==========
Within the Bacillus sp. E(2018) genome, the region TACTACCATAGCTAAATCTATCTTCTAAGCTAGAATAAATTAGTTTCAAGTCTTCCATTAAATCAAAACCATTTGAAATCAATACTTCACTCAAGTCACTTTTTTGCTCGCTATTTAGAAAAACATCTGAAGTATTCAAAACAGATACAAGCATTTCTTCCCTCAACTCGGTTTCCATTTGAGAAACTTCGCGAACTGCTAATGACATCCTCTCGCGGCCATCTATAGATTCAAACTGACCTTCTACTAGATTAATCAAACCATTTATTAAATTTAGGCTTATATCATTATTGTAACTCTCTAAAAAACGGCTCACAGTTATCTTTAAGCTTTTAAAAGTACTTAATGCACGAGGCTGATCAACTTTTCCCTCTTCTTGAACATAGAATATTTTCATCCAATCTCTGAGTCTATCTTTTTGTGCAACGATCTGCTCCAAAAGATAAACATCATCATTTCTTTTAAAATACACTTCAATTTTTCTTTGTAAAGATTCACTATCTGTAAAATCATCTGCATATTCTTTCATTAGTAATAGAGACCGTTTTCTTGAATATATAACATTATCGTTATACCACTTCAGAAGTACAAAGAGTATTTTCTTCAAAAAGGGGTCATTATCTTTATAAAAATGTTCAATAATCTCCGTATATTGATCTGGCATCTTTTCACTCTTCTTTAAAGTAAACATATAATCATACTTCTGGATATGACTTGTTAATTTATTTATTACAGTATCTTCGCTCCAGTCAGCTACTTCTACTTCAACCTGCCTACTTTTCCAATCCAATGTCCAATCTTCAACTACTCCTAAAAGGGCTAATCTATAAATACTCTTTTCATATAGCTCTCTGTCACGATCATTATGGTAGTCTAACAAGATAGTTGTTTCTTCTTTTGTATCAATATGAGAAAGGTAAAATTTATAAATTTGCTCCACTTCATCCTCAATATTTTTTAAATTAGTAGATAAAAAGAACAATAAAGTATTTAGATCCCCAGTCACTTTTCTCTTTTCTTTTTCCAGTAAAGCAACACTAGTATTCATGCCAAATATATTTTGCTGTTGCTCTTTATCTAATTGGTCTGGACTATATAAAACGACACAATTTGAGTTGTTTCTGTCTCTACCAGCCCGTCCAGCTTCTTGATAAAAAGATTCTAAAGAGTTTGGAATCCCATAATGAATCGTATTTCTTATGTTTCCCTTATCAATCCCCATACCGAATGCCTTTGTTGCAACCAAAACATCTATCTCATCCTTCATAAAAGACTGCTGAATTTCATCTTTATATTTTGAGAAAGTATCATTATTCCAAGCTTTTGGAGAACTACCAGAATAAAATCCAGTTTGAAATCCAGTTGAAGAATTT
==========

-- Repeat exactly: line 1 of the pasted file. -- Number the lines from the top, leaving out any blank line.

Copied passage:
Within the Bacillus sp. E(2018) genome, the region TACTACCATAGCTAAATCTATCTTCTAAGCTAGAATAAATTAGTTTCAAGTCTTCCATTAAATCAAAACCATTTGAAATCAATACTTCACTCAAGTCACTTTTTTGCTCGCTATTTAGAAAAACATCTGAAGTATTCAAAACAGATACAAGCATTTCTTCCCTCAACTCGGTTTCCATTTGAGAAACTTCGCGAACTGCTAATGACATCCTCTCGCGGCCATCTATAGATTCAAACTGACCTTCTACTAGATTAATCAAACCATTTATTAAATTTAGGCTTATATCATTATTGTAACTCTCTAAAAAACGGCTCACAGTTATCTTTAAGCTTTTAAAAGTACTTAATGCACGAGGCTGATCAACTTTTCCCTCTTCTTGAACATAGAATATTTTCATCCAATCTCTGAGTCTATCTTTTTGTGCAACGATCTGCTCCAAAAGATAAACATCATCATTTCTTTTAAAATACACTTCAATTTTTCTTTGTAAAGATTCACTATCTGTAAAATCATCTGCATATTCTTTCATTAGTAATAGAGACCGTTTTCTTGAATATATAACATTATCGTTATACCACTTCAGAAGTACAAAGAGTATTTTCTTCAAAAAGGGGTCATTATCTTTATAAAAATGTTCAATAATCTCCGTATATTGATCTGGCATCTTTTCACTCTTCTTTAAAGTAAACATATAATCATACTTCTGGATATGACTTGTTAATTTATTTATTACAGTATCTTCGCTCCAGTCAGCTACTTCTACTTCAACCTGCCTACTTTTCCAATCCAATGTCCAATCTTCAACTACTCCTAAAAGGGCTAATCTATAAATACTCTTTTCATATAGCTCTCTGTCACGATCATTATGGTAGTCTAACAAGATAGTTGTTTCTTCTTTTGTATCAATATGAGAAAGGTAAAATTTATAAATTTGCTCCACTTCATCCTCAATATTTTTTAAATTAGTAGATAAAAAGAACAATAAAGTATTTAGATCCCCAGTCACTTTTCTCTTTTCTTTTTCCAGTAAAGCAACACTAGTATTCATGCCAAATATATTTTGCTGTTGCTCTTTATCTAATTGGTCTGGACTATATAAAACGACACAATTTGAGTTGTTTCTGTCTCTACCAGCCCGTCCAGCTTCTTGATAAAAAGATTCTAAAGAGTTTGGAATCCCATAATGAATCGTATTTCTTATGTTTCCCTTATCAATCCCCATACCGAATGCCTTTGTTGCAACCAAAACATCTATCTCATCCTTCATAAAAGACTGCTGAATTTCATCTTTATATTTTGAGAAAGTATCATTATTCCAAGCTTTTGGAGAACTACCAGAATAAAATCCAGTTTGAAATCCAGTTGAAGAATTT